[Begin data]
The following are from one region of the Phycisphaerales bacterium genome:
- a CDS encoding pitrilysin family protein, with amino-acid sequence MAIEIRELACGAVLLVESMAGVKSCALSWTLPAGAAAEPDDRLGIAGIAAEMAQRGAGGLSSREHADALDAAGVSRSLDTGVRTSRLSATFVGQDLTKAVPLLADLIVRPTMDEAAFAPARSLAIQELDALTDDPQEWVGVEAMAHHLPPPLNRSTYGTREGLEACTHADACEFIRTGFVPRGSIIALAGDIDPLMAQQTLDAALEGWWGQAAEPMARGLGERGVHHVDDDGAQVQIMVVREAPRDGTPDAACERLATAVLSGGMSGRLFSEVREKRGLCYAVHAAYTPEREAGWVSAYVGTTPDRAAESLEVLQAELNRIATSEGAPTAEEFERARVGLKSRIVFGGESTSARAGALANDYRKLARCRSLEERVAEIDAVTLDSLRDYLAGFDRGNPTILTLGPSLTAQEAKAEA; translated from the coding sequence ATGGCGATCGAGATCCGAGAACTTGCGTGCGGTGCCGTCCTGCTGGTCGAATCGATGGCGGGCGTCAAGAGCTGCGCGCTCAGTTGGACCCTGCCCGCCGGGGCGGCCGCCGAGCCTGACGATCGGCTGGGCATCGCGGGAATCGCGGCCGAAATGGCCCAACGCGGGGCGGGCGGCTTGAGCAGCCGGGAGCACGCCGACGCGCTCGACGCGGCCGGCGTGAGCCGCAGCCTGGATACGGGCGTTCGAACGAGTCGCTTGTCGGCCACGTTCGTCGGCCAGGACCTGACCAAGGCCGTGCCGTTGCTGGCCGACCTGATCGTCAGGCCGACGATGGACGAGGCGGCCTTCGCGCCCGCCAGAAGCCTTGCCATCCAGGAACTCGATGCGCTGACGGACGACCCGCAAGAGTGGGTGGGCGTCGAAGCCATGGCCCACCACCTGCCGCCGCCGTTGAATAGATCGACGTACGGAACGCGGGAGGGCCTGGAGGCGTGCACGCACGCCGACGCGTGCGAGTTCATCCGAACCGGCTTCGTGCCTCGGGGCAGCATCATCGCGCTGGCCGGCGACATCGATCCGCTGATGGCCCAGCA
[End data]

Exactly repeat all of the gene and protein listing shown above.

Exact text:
The following are from one region of the Phycisphaerales bacterium genome:
- a CDS encoding pitrilysin family protein, with amino-acid sequence MAIEIRELACGAVLLVESMAGVKSCALSWTLPAGAAAEPDDRLGIAGIAAEMAQRGAGGLSSREHADALDAAGVSRSLDTGVRTSRLSATFVGQDLTKAVPLLADLIVRPTMDEAAFAPARSLAIQELDALTDDPQEWVGVEAMAHHLPPPLNRSTYGTREGLEACTHADACEFIRTGFVPRGSIIALAGDIDPLMAQQTLDAALEGWWGQAAEPMARGLGERGVHHVDDDGAQVQIMVVREAPRDGTPDAACERLATAVLSGGMSGRLFSEVREKRGLCYAVHAAYTPEREAGWVSAYVGTTPDRAAESLEVLQAELNRIATSEGAPTAEEFERARVGLKSRIVFGGESTSARAGALANDYRKLARCRSLEERVAEIDAVTLDSLRDYLAGFDRGNPTILTLGPSLTAQEAKAEA; translated from the coding sequence ATGGCGATCGAGATCCGAGAACTTGCGTGCGGTGCCGTCCTGCTGGTCGAATCGATGGCGGGCGTCAAGAGCTGCGCGCTCAGTTGGACCCTGCCCGCCGGGGCGGCCGCCGAGCCTGACGATCGGCTGGGCATCGCGGGAATCGCGGCCGAAATGGCCCAACGCGGGGCGGGCGGCTTGAGCAGCCGGGAGCACGCCGACGCGCTCGACGCGGCCGGCGTGAGCCGCAGCCTGGATACGGGCGTTCGAACGAGTCGCTTGTCGGCCACGTTCGTCGGCCAGGACCTGACCAAGGCCGTGCCGTTGCTGGCCGACCTGATCGTCAGGCCGACGATGGACGAGGCGGCCTTCGCGCCCGCCAGAAGCCTTGCCATCCAGGAACTCGATGCGCTGACGGACGACCCGCAAGAGTGGGTGGGCGTCGAAGCCATGGCCCACCACCTGCCGCCGCCGTTGAATAGATCGACGTACGGAACGCGGGAGGGCCTGGAGGCGTGCACGCACGCCGACGCGTGCGAGTTCATCCGAACCGGCTTCGTGCCTCGGGGCAGCATCATCGCGCTGGCCGGCGACATCGATCCGCTGATGGCCCAGCA